Healthy Teeth Tips

Are your teeth sensitive? It could be your favorite drink!
If you ever experience sensitive teeth as you drink, the cause could be what’s right in your hand – a highly acidic drink. The acidity in drinks is a known cause of sensitive teeth. Acidic foods and drinks wear away at our enamel over time, causing the nerves and inner layers of the tooth to become exposed. What does this mean for how we consume acidic beverages? We can navigate this issue with a discussion around how to moderate acidic beverage intake, healthy alternatives, and other tips for making your teeth less sensitive overall.

At South Charlotte Dentistry, we hear from a broad range of patients who report experiencing some degree of tooth sensitivity – and they’re not alone! A recent survey from the University of Washington where 787 adults from various U.S. dental offices in the Midwest found that about one in eight people has sensitive teeth. In the study, dentists asked if their patients experienced any pain or sensitivity in their teeth or gums and then proceeded to examine their teeth to ensure the pain was not due to another oral health problem like a cavity, chipped tooth, or swollen gums.
Previous studies have reported that at a typical dental practice, anywhere from 1% to 52% of patients have sensitive teeth. If you’re experiencing teeth sensitivity, give your dentist at South Charlotte Dentistry a call today or make a plan to discuss it at your next visit! Teeth sensitivity doesn’t have to be an issue you just deal with – we have treatment options and personalized plans we can offer to those experiencing teeth sensitivity.


What causes tooth sensitivity?
In the simplest answer, the cause of tooth sensitivity is due to the loss of the protective covering around a tooth’s dentin, which is also known as the material that composes most of the inside of your tooth. Your dentin is protected by enamel (the outer covering of your tooth), cementum (a calcified substance that covers and protects the root under the gum lines), and your gums (which also protect the roots of your teeth). When these protective layers erode, things like extreme hot or cold, or acidity can penetrate the nerves of the tooth, resulting in sharp pain, throbbing pain, or overall sensitivity.

Anything from brushing your teeth too roughly, teeth grinding, gum disease, whitening products, or a high sugar or acidic diet can contribute to teeth sensitivity.


Who experiences tooth sensitivity, and are we genetically predisposed to experience it?
Everyone can experience teeth sensitivity, whether you’re a child or an adult! The Academy of General Dentistry estimates that as many as 40 million adults in the U.S. experience tooth sensitivity!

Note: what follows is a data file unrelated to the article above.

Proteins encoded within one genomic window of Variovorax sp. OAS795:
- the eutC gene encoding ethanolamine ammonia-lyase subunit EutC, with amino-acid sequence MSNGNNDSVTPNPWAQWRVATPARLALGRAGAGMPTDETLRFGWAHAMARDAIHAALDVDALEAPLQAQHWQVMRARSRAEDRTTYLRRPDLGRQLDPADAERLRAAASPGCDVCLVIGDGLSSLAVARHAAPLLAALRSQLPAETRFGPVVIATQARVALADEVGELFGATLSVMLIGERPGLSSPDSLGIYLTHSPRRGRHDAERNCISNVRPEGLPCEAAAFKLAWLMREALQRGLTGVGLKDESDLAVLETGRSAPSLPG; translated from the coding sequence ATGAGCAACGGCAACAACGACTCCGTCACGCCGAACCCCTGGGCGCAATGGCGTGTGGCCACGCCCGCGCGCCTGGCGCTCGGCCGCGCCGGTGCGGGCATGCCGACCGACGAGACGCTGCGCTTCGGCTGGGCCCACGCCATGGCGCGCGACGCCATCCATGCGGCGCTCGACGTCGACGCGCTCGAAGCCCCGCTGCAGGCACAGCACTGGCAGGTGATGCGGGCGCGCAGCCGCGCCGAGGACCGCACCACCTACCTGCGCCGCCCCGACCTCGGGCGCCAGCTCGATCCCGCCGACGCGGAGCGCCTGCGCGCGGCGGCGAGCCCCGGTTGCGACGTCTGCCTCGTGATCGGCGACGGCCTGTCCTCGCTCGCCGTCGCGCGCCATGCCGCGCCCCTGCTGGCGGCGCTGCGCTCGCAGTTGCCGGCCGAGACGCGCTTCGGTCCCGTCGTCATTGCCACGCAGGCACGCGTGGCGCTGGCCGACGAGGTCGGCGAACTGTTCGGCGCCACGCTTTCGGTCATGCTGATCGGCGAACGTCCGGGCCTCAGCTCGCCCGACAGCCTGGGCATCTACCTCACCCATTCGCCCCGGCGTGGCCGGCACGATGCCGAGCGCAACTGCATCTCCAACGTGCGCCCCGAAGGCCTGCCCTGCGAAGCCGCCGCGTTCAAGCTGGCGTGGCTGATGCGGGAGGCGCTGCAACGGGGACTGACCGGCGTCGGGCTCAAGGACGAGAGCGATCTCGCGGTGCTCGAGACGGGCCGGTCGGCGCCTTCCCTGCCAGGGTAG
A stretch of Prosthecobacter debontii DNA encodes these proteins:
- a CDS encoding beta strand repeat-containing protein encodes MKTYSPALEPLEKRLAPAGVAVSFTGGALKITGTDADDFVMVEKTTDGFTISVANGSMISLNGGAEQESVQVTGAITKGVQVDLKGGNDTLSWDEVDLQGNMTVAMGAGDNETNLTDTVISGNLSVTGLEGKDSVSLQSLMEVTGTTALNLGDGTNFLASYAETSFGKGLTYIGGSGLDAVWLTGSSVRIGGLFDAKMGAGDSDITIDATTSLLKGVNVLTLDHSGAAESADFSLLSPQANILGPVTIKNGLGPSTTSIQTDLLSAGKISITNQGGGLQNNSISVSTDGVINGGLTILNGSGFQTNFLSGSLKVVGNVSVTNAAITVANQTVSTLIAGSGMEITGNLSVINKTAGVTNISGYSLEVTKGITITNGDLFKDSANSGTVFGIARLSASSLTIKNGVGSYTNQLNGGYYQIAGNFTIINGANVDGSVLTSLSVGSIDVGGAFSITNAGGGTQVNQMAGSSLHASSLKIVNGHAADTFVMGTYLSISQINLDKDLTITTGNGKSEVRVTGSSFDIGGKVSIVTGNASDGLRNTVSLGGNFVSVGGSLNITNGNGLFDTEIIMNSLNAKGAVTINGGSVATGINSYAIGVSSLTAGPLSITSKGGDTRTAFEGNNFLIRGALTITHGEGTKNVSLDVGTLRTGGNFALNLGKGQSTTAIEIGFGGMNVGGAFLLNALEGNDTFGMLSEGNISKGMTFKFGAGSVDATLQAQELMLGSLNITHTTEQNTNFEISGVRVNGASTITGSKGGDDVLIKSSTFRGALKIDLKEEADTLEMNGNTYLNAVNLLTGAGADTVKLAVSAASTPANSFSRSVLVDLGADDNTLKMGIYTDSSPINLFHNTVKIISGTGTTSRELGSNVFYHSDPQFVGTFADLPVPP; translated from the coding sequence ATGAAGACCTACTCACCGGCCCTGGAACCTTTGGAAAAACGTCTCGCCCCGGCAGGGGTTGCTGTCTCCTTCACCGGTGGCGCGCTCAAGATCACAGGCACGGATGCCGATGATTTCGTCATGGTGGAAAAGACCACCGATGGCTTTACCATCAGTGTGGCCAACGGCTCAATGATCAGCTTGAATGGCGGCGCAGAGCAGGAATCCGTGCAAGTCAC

The condition of teeth sensitivity isn’t necessarily a life sentence; your teeth’ health can fluctuate over time, and your habits can influence whether or not you’re having teeth sensitivity. Teeth sensitivity is more often experienced by adults aged 18-44 – and they’re nearly 3.5 times more likely than the rest of the population! Dentists suspect this is because dentin gets thicker over time, providing more insulation and a decreased risk of sensitivity to older adults.

When it comes to the question of whether or not we can be genetically predisposed to teeth sensitivity, it’s unclear! There are numerous, difficult-to-measure variables that factor into if someone might experience teeth sensitivity. Teeth sensitivity has been reported universally, but since our food and drink are tied so closely to our unique culture, certain people could be more at risk depending on their diet and habits. For example, cultures that regularly consume wine or alcohol may experience higher rates of teeth sensitivity.

Women were also found to be 1.8 times more likely than men to experience teeth sensitivity, but researchers noted this may be because women are more likely overall to report feeling pain. In addition, according to the American Dental Association, female hormones can cause greater blood flow to the gums, which can cause their teeth to be more sensitive.


Acidic Drinks and Teeth Sensitivity
Pour a coke on the hood of a car every day for a year and you will erode the paint. Now imagine what those acidic drinks are doing to your tooth enamel over time. Acidic drinks, like soda, tea, and coffee are kryptonite to your tooth enamel.
If you find yourself passing on hot or cold drinks because you know they make your teeth hurt, it may be time to talk to your dentist at South Charlotte Dentistry.


Why are certain drinks bad for your teeth?
Well, if what you’re drinking contains citrus or citrus flavor, carbonated, or sour, it’s probably best to limit your consumption. Acid and carbonation in beverages are major culprits of teeth erosion. Soft drinks are especially bad since they are sugary, carbonated, and acidic!
A refreshing glass of fresh squeezed lemonade is going to contain higher levels of acid than regular water. Make freshly squeezed citrus juices like orange juice an occasional treat, rather than a daily habit.


What drinks are acidic and/or what drinks should be avoided?
· Coffee
· Tea
· Kombucha
· Carbonated drinks
· Alcohol
· Juice
· Sports drinks
· Soda and soft drinks


Sugar-free soft drinks: are they better for my teeth?
Even though sugar doesn’t contain acidity, sugar can promote the growth of acid-creating bacteria in your mouth. Sugar-free drinks still contain carbonation and acid, but lowering sugar consumption is always


What are the most acidic juices?
The most acidic fruit juices include lemon, cranberry, orange, and apple.